Page 708 - WSAVA2017
P. 708

An Urban Experience
WSVA7-0034
CARDIO-RESPIRATORY MEDICINE AND SURGERY
POST-INTUBATION TRACHEAL NECROSIS IN A DOG FOLLOWING MUTIDETECTOR COMPUTED TOMOGRAPHY (MDCT)
V. Stathopoulou1, I. Liapis2
1Plakentia Veterinary Clinic, Internal Medicine Department, Athens, Greece
2Plakentia Veterinary Clinic, Ophthalmology Department, Athens, Greece
Introduction
Post-intubation iatrogenic tracheal stenosis is well established in humans, cats and horses. It is attributed to overinflation of the endotracheal tube (ETT) cuff, prolonged intubation period, patient manipulations with tube repositioning without cuff deflation and chemical injury due to inappropriate ETT disinfection process. Mechanical compression leads to ischemia-associated mucosal necrosis.
Objectives
This report describes a case of tracheal necrosis and reduction of the intraluminal tracheal diameter caused by an inflammatory process and accompanied by accumulation of necrotic material and fibrinous exudate in a 10-year-old, male, neutered, Labrador Retriever.
Methods
Ten days following general anesthesia for abdominal MDCT to investigate a splenic nodular lesion, the patient was admitted with severe tachypnea, dyspnea, inspiratory stridor, fever and cyanosis. Complete blood cell count revealed moderate leukocytosis, whereas biochemical profile was unremarkable. Lateral thoracic radiographs demonstrated narrowing of the tracheal lumen with soft tissue opacity approximately 2-3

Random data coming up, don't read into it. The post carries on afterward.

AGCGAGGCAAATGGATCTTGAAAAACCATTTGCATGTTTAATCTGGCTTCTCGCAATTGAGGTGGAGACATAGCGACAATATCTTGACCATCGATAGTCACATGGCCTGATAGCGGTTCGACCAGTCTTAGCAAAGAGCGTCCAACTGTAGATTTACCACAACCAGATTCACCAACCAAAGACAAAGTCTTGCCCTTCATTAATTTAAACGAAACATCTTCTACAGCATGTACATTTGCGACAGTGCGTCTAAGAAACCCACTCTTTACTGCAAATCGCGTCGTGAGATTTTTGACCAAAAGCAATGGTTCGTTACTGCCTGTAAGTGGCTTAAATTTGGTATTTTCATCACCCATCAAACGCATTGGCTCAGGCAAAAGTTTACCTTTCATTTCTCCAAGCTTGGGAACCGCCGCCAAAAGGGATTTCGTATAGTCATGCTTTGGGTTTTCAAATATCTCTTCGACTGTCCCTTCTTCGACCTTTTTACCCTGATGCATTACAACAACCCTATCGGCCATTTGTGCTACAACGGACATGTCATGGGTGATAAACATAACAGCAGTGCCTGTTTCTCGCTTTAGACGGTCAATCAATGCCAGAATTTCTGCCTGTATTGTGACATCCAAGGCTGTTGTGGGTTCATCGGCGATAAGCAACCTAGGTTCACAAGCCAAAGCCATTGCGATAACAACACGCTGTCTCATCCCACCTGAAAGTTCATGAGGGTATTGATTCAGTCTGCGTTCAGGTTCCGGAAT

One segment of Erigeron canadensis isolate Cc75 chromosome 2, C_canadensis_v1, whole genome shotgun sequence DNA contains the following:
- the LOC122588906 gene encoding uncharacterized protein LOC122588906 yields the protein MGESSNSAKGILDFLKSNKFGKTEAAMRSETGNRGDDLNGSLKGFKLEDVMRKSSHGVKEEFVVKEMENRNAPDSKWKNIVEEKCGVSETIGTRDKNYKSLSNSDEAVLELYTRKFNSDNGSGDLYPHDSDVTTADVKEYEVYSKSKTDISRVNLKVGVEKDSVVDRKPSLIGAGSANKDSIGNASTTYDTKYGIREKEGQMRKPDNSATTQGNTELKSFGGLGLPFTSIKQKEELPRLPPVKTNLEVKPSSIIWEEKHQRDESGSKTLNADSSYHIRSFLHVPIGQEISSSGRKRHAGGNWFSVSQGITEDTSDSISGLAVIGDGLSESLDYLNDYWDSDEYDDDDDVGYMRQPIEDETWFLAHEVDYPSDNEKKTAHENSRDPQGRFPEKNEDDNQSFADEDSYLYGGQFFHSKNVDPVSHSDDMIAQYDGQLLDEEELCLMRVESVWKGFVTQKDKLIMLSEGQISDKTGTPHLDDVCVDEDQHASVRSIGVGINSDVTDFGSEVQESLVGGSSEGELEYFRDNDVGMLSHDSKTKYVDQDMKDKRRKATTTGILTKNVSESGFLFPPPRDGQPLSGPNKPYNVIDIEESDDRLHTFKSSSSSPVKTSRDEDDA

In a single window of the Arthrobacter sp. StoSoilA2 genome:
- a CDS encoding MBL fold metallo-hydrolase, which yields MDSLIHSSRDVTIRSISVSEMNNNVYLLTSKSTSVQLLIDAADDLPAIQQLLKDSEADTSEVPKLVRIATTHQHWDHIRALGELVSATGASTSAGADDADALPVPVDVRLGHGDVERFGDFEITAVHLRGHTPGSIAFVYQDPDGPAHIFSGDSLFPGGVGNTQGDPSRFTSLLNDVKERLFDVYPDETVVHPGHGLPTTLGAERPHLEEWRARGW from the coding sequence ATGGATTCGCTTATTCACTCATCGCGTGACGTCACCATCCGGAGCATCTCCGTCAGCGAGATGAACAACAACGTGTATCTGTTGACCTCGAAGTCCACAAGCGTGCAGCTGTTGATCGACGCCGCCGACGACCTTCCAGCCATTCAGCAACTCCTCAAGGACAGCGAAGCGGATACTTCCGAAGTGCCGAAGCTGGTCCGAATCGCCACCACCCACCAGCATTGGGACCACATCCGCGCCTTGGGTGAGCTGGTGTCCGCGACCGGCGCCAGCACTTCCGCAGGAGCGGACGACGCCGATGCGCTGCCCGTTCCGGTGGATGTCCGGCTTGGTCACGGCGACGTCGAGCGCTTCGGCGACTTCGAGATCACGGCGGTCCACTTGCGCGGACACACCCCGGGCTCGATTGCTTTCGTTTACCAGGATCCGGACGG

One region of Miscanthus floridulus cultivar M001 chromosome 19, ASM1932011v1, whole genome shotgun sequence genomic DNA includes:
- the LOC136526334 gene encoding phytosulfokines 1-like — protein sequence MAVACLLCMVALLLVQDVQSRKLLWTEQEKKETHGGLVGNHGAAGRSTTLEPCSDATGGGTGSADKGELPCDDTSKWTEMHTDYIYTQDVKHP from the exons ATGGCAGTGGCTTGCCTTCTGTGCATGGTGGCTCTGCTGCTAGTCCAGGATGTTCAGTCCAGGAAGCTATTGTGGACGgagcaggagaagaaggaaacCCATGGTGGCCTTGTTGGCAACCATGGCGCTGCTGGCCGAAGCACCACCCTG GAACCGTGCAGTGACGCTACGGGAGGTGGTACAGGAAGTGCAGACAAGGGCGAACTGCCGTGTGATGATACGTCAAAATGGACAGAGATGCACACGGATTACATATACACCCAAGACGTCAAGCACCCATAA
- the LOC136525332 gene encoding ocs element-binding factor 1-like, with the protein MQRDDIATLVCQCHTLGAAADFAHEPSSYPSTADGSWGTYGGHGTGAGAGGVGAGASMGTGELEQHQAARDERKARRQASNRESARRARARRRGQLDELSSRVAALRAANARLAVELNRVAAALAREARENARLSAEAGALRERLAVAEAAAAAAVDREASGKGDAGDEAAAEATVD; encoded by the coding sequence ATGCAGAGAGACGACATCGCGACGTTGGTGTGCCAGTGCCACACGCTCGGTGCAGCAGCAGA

cm caudal to the hyoid apparatus. The larynx was evaluated prior intubation and found edematous due
to labored breathing. Tracheoscopy yielded mucus plugs and necrotic material attached to the tracheal wall, endoscopically removed. Histology of the aberrant tissue identified organized areas of fibrin and neutrophilic inflammation.
Results
Pressure or contact tracheal necrosis were presumed. The patient recovered uneventfully while placed in
an oxygen cage. Therapeutic regime comprised of hydrocortisone sodium succinate (Solu-Cortef; Pfizer Hellas) at 8,5 mg/kg and ampicillin (Ampicillin; Cooper AE) at 15 mg/kg administered intravenously.
Conclusions
Although in literature the incidence of post-intubation complications in dogs is low, awareness should be raised regarding ETT size selection and disinfection processes.
  708
 42ND WORLD SMALL ANIMAL VETERINARY ASSOCIATION CONGRESS AND FECAVA 23RD EUROCONGRESS
  












































































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